• Sue
    2019-05-08 10:01

    I bought this book because I had missed the exhibition at the Imperial War Museum, which I would love to have seen. The book was my consolation gift to myself. It follows the development of fashion and cosmetics during the war years (1939-45). The UK, being a small and over-crowded island, has always imported a lot of goods, including fabric and fashion. That almost entirely stopped during the war, plus much of our own production was required for the war effort - uniforms for the troops in particular. As a result, there was very little available for people to buy for themselves and their families. Clothes were severely rationed and the phrase Make Do and Mend was born. People became creative and inventive in turning their husband's old suits into dresses or, as one lady boasts, making two dresses out of an old chintz dust sheet.Of course, in that period, people had far fewer clothes to start with than we do now, so the few clothes they did have wore out relatively quickly, with very little chance of obtaining a replacement. Parties were held to swap clothes and younger children had altered hand-me-downs from their brothers and sisters. (And we think that re-use and recycle is a modern concept?!). This was also a time when there were strict standards and expectations about clothing. At one school the teacher was horrified at the thought that a young girl might present a bouquet of flowers to an honoured guest without gloves on and a pair was hurriedly found from somewhere. Similarly, women believed strongly that they had a duty to present themselves well, with hair and make-up done at all times, yet cosmetics and hair products became very hard to obtain. Hair at this time was usually kept long, and it's interesting that the fashion magazines became mouthpieces for the government at times during this period, showing celebrities with short hair and simplified make-up, to encourage ordinary people to do the same. There had been some horrific accidents in factories with women getting their long hair caught in machinery.The author combines facts and figures from manufacturers and magazines with diary entries from individuals to give a comprehensive yet heart-felt account of how women (it's almost exclusively written about women's perspectives) coped with the conflicting principles of reducing consumption and maintaining personal standards to keep up morale.I've only just finished this book but will definitely read it again, and am pleased to find that the author has written several other books (my TBR is just never going to go down is it...?!).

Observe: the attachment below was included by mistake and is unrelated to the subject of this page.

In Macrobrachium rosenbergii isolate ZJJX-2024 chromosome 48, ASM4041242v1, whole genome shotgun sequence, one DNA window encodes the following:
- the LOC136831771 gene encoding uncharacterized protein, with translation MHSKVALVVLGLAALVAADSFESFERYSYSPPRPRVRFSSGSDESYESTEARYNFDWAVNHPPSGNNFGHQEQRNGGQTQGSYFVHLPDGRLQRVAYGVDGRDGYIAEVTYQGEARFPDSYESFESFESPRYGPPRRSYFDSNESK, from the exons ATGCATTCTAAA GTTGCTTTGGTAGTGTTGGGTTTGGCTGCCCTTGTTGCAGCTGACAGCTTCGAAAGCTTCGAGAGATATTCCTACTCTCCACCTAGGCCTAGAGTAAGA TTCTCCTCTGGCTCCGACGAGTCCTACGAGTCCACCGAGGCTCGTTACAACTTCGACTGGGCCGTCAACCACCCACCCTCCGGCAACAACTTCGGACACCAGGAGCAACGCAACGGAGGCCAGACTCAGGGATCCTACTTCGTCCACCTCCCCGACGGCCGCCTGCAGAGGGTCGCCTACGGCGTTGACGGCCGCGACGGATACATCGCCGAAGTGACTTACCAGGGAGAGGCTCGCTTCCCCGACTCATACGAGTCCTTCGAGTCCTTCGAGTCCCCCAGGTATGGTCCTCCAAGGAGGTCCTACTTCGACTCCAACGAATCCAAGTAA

• Janet
    2019-05-23 12:26

    I have never been interested in fashion. But I was fascinated by the story of women who lived through six years of war, having to "make do and mend" to keep themselves and their children not only clothed but looking good. And this during a period when the strictures on women's wear were writ in stone! (When I told my daughter in law about the chapter on corsets, we were laughing, but my husband said, "Why didn't they just quit wearing them?" Men!)This book is a tribute to the strength of these women. But I wonder about one thing: the author mentions that the American G.I.'s came in with money and a load of nylons. How did they get them, since stockings were rationed in the U.S., too? I loved this book, because I love the period.

  • Lindsay
    2019-05-04 09:24

    I would have liked to have seen the exhibition that this book was written to accompany but sadly they never venture out into the sticks. In the spirit of WWII I have 'made do' with the book instead!I'd recommend it to anyone with an interest in fashion or women's history, it's full of interesting facts and anecdotes. Some of which I've never come across before - for example story of the philanthropist who donated sanitary towels for servicewomen for the duration of the war. I'm embarrassed to say it had never occurred to me to wonder how women managed!